“We kind of know what we have as a team and what we have in the locker room, and it is pretty special.”
Receiver Breshad Perriman, who caught a 63-yard pass from receiver Jarvis Landry, said missing the postseason hurts but is out of the Browns’ control.
“Yeah, it sucks,” Perriman said. “We feel like we definitely should be in, but you know, it is what it is, we’ve just gotta focus on this week coming up and take care of Baltimore.”
The return of Jackson as a Bengals assistant had been an afterthought until the final two minutes. Up eight and facing second-and-4 from the Cleveland 31-yard line with 2:01 left, Mayfield threw a short pass to tight end David Njoku in coverage. Njoku caught it, turned upfield and raced 66 yards to the 3-yard line to seal the victory.
Baker Mayfield stared down Hue for 30 mins lmao pic.twitter.com/I8EKQss5Oj
— Will Brinson (@WillBrinson) December 23, 2018
As Mayfield made his way down the field to join his teammates, he stared at Jackson on the Bengals sideline. Mayfield shuffled sideways while keeping his eyes on Jackson, then turned back toward him after looking down the field and stayed locked in as he backpedaled.
“No idea what you are talking about,” Mayfield said with a straight face but a glint in his eye.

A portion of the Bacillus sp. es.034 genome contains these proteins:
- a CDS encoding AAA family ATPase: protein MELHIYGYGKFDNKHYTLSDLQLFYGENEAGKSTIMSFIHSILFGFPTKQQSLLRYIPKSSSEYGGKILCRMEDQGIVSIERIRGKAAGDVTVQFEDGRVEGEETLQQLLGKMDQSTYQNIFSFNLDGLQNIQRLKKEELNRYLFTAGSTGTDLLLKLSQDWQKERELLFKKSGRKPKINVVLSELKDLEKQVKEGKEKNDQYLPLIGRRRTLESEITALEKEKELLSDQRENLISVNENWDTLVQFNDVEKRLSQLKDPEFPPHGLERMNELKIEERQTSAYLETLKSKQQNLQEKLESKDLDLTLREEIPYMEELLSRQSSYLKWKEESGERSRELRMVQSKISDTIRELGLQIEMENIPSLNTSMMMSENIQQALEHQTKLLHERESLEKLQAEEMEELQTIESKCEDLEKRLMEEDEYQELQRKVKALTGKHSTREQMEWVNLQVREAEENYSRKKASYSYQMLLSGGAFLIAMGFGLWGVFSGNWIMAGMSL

Mayfield was told the video of the stare-down had become a thing on social media.
“That is all right. We won,” he said.
Jackson, who went 3-36-1 with the Browns, shared hugs and handshakes with his former players and assistants before and after the game but was much more subdued than in the meeting in Cincinnati last month. He didn’t interact with Mayfield after Mayfield wanted no part of him in Cincinnati and called him “fake” after Cleveland’s 35-20 win.
Mayfield has thrown 24 touchdowns, trailing the rookie record of 26 set by Indianapolis’ Peyton Manning in 1998 and tied by Seattle’s Russell Wilson in 2012. He’s thrown a touchdown in all 12 starts, third in NFL history for the longest stretch to start a career.
He’s completed 64.6 percent, second in team history behind Hall of Famer Otto Graham’s 64.7 percent in 1953. He’s thrown for 3,349 yards and needs 37 to pass Brandon Weeden for the most by a rookie in franchise history.
“He just keeps showing me week in and week out that he’s a baller,” said Perriman, who had two catches for 76 yards and has averaged 37.6 yards a catch over the last three games. “That’s what we all know, that’s what we all believe. Stand firm on that.”
The love for Mayfield is shared by fans and teammates. On another fourth-quarter scramble he reached out the ball for a first down along the sideline and was shoved by 280-pound defensive end Carlos Dunlap, who landed on him. Landry and receiver Rashard Higgins (six catches, 60 yards) quickly came to his defense, shoving Dunlap.
“I’ve got my boy regardless of anything,” Higgins said. “I’m not going to shy away from any defender. I only fear God. That is how it’s going to be.”
“That shows how close we are,” said Mayfield, who didn’t think the hurt was dirty. “Obviously it is a great feeling to have knowing that people have your back. They have that feeling from me, too. I have their back. That is a real team right there.”